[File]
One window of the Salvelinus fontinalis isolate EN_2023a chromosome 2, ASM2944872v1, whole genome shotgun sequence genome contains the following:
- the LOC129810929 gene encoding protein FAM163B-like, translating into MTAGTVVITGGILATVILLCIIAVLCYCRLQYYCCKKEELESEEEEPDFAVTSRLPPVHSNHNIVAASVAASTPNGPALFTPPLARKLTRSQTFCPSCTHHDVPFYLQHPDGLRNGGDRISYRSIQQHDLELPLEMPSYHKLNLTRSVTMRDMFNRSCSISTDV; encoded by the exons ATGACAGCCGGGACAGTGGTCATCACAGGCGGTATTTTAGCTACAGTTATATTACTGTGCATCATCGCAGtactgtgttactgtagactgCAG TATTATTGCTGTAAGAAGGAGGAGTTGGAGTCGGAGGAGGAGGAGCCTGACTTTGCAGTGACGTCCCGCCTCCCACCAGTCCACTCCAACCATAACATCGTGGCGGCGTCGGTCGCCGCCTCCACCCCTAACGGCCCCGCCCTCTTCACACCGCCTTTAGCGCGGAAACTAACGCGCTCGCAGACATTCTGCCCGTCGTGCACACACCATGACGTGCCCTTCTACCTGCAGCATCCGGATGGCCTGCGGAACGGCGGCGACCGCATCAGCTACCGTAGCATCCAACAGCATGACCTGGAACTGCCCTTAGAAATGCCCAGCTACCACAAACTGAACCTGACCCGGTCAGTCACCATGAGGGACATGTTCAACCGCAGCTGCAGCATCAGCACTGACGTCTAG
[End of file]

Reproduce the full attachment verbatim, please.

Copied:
One window of the Salvelinus fontinalis isolate EN_2023a chromosome 2, ASM2944872v1, whole genome shotgun sequence genome contains the following:
- the LOC129810929 gene encoding protein FAM163B-like, translating into MTAGTVVITGGILATVILLCIIAVLCYCRLQYYCCKKEELESEEEEPDFAVTSRLPPVHSNHNIVAASVAASTPNGPALFTPPLARKLTRSQTFCPSCTHHDVPFYLQHPDGLRNGGDRISYRSIQQHDLELPLEMPSYHKLNLTRSVTMRDMFNRSCSISTDV; encoded by the exons ATGACAGCCGGGACAGTGGTCATCACAGGCGGTATTTTAGCTACAGTTATATTACTGTGCATCATCGCAGtactgtgttactgtagactgCAG TATTATTGCTGTAAGAAGGAGGAGTTGGAGTCGGAGGAGGAGGAGCCTGACTTTGCAGTGACGTCCCGCCTCCCACCAGTCCACTCCAACCATAACATCGTGGCGGCGTCGGTCGCCGCCTCCACCCCTAACGGCCCCGCCCTCTTCACACCGCCTTTAGCGCGGAAACTAACGCGCTCGCAGACATTCTGCCCGTCGTGCACACACCATGACGTGCCCTTCTACCTGCAGCATCCGGATGGCCTGCGGAACGGCGGCGACCGCATCAGCTACCGTAGCATCCAACAGCATGACCTGGAACTGCCCTTAGAAATGCCCAGCTACCACAAACTGAACCTGACCCGGTCAGTCACCATGAGGGACATGTTCAACCGCAGCTGCAGCATCAGCACTGACGTCTAG